How to Say ‘Thanks for Your Service’ to a Veteran Who’s a Stranger or Acquaintance
When considering ways to say thank you to a person that you don't know too well, try to give it some context. By that, let them know that there's some backstory to your words as opposed to the empty words that they hear.
7. ‘My family comes from a long military background, so I just wanted to say thank you for your sacrifice.’
Here’s a relatable way to express that you’re familiar with the military and that you’re also grateful for their service. If it sparks a conversation, that’s even better.
8. ‘Sorry to interrupt, but my brother served in the Bosnia-Herzegovina conflict, too. Can I buy that beer for you?’
After you have discovered a connection, and you decide that buying a beer for someone is a great way to say thank you, offer to cover this round or the next.
9. Shake their hand. Look them in the eye.
For some generations, a firm handshake and good eye contact, followed by a thank you is the most respectful way to show gratitude. You'll probably want to ask if you can shake their hand first, though.
10. Give them a day off on Veteran’s Day
If you have a dependable employee who's also a veteran, consider giving them a paid day off to thank them this Veteran’s Day. After all, anyone who served 24/7, 365, and risked their life for their country deserves a few kickbacks, right?
11. Nod your head
If you recognize a veteran (one who's wearing a “hat” or poppy pin or anything else that stands out) or a current military member in uniform, but don't know what to say, make a noticeable gesture. Just make eye contact so they know—the recognition will speak volumes.
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How to Say ‘Thanks for Your Service’ in a Card or Text
When you are absent from the military member’s circle on federal holidays, you may want to send a card or text that voices your gratitude. Here are a few ways to consider doing so.
12. ‘You’re my hero.’
Has your brother or sister served their country? A short and sweet text will make their day assuming that they already know your thoughts and beliefs.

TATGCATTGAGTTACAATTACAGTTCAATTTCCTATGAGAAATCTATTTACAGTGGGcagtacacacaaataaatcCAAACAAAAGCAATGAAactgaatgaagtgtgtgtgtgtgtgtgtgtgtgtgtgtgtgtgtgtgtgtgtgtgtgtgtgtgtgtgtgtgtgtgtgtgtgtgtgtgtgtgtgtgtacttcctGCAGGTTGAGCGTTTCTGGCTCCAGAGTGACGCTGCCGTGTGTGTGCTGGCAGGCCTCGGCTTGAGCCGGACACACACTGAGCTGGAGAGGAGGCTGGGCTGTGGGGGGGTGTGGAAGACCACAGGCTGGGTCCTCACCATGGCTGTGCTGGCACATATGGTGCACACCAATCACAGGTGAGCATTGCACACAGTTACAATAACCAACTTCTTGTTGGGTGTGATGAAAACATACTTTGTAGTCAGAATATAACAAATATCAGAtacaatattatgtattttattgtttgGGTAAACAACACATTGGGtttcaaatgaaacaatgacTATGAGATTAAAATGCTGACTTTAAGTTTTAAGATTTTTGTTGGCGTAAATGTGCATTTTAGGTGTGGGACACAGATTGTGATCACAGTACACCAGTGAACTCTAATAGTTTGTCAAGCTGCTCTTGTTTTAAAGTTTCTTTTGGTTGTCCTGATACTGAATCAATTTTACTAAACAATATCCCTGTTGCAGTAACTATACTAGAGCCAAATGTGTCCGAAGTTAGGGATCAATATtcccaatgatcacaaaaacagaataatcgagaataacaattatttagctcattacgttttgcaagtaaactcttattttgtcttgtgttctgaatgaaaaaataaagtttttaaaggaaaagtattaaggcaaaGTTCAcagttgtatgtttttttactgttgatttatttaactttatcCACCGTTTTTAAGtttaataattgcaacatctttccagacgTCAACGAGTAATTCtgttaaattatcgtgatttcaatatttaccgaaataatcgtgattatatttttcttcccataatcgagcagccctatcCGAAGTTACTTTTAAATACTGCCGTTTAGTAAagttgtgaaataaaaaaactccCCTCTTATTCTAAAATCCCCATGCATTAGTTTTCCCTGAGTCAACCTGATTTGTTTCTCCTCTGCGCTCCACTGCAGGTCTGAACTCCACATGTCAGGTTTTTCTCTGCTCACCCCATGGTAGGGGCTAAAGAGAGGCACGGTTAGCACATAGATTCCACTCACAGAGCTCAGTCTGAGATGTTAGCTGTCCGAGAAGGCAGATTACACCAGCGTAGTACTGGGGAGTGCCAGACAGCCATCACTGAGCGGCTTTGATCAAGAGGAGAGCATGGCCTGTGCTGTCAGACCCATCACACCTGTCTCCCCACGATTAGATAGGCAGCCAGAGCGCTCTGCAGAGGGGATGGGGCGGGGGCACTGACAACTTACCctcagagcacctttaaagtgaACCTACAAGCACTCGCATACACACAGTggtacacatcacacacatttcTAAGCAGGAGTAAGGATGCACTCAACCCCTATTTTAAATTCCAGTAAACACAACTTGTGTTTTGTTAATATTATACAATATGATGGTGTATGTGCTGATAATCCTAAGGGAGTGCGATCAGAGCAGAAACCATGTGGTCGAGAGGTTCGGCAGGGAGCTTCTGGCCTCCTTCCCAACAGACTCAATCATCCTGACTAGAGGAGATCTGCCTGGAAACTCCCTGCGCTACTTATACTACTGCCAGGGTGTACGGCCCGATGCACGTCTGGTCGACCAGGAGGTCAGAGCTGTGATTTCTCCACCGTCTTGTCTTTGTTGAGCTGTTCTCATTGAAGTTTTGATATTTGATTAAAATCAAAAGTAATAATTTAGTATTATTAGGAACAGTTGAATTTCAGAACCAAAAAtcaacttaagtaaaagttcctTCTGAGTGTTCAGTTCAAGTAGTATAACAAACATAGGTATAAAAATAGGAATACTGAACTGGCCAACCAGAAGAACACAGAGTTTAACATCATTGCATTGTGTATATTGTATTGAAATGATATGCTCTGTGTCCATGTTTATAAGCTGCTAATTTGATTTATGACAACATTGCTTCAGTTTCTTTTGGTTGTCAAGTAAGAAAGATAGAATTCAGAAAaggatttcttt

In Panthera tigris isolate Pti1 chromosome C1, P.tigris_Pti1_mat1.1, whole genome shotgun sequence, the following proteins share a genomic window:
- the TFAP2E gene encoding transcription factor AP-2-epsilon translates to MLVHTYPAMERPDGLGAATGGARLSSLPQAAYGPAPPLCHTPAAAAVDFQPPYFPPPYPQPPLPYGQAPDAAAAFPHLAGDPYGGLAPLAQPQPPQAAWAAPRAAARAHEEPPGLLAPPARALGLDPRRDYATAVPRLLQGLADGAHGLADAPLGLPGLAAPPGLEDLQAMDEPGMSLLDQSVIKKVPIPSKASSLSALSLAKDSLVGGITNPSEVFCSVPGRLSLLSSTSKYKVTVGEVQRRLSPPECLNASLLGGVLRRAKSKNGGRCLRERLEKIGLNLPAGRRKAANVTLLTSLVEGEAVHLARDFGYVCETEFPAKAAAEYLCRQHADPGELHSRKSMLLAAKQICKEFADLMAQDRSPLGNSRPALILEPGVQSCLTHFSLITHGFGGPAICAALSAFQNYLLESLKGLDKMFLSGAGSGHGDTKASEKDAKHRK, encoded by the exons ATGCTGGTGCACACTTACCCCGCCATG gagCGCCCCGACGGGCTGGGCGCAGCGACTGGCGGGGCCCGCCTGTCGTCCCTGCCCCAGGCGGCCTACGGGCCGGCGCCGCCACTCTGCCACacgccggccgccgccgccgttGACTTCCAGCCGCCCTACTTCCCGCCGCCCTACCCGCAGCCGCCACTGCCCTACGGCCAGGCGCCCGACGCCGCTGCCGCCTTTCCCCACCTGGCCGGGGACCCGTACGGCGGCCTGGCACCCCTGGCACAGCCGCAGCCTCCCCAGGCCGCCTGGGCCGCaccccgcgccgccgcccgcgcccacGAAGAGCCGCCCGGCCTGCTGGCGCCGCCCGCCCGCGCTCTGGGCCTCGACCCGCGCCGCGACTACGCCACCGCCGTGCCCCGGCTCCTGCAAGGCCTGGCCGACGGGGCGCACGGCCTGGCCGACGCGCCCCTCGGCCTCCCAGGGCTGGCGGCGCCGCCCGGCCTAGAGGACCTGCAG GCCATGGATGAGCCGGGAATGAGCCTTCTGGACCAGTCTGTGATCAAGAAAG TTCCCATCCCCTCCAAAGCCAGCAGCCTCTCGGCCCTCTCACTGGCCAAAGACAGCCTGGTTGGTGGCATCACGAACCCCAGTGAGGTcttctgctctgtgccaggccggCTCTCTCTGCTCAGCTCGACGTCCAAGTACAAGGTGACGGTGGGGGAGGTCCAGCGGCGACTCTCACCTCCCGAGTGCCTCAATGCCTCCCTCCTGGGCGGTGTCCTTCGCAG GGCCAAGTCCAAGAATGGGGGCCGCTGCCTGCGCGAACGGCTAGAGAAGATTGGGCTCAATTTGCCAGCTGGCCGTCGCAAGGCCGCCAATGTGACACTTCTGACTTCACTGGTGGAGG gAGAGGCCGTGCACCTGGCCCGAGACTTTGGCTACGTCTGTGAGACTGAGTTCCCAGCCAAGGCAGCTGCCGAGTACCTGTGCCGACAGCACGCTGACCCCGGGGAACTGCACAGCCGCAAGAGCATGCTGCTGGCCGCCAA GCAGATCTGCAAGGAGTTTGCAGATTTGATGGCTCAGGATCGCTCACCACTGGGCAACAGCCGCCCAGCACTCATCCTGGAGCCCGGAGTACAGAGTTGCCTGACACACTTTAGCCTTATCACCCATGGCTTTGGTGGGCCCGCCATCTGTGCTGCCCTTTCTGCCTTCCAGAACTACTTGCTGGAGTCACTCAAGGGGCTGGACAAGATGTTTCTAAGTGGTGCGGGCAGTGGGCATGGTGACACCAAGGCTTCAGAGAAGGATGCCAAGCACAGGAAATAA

13. ‘I have my freedoms because of you.’
Here’s a message that’s a little bit more formal and would work for an aunt or uncle who has served in the military.
14. ‘Your service made it possible for all of us to be the country we are today.’
Even more formal, this message works well for any parent or grandparent on your list.
15. ‘Thinking of you today. What you gave was the ultimate show of friendship.’
Whether you’re an active duty service member or a buddy from back home, it’s nice to hear from people who believe in you.
16. ‘We miss you at home, but we know you’re giving the ultimate sacrifice.’
If your friend is deployed, any message from back home will give them comfort.
Ideas for Saying ‘Thanks for Your Service’ on Social Media
One great thing that comes out of social media is the opportunity to rally support for a cause. So, when holidays come around, take the time to use your platform for some good. Let people know both your support as well as your story.
17. ‘Happy Veteran’s Day, Dad!’
Although he may no longer be around, you can still honor your dad posthumously. But why stop there? You can send gratitude to every single member of your family who has served.
18. Post a picture of the US flag
If nothing else, a simple but powerful statement would be posting a picture of the US flag followed by as many #hashtags as you like.
19. Expressions of gratitude
As opposed to thanking someone particular, start a group conversation about how veterans have positively impacted people in your circle.
20. ‘To all the Sailors/Marines/Airmen/Soldiers/Coast Guardsmen, our thoughts and prayers are with you.’
As a military spouse, remembering all of the people in your partner’s wheelhouse speaks for your support of the whole boat locker (and the like).
While this descriptive sentiment was written for Sailors, you may want to elaborate on whichever branch they served in.
21. ‘On behalf [business] and our employees, we would like to thank all service members for the sacrifice you’ve made to the protection of our employees and the American way of life.’
As a business, you may want to recognize the contribution of the US service members who've sacrificed their lives to ensure that you have the future privileges of commerce and enterprise.
22. ‘Thank you.’
Sometimes the simplest words speak more volume than the needling of responses. So, rather than patronize or expect a response, just let the words speak for themself.
Keeping Your Heart in the Right Place
You decided to read up on this out of your own volition, which says that you're concerned about sounding trite for a solemn dedication. That said, taking it upon yourself to conduct a mental inventory about the impact of your words on others means that your heart is in the right place.
- "Should You Say "Thank You for Your Service"?" Psychology Today. November 09, 2017. www.psychologytoday.com/us/blog/the-war-within/201711/should-you-say-thank-you-your-service.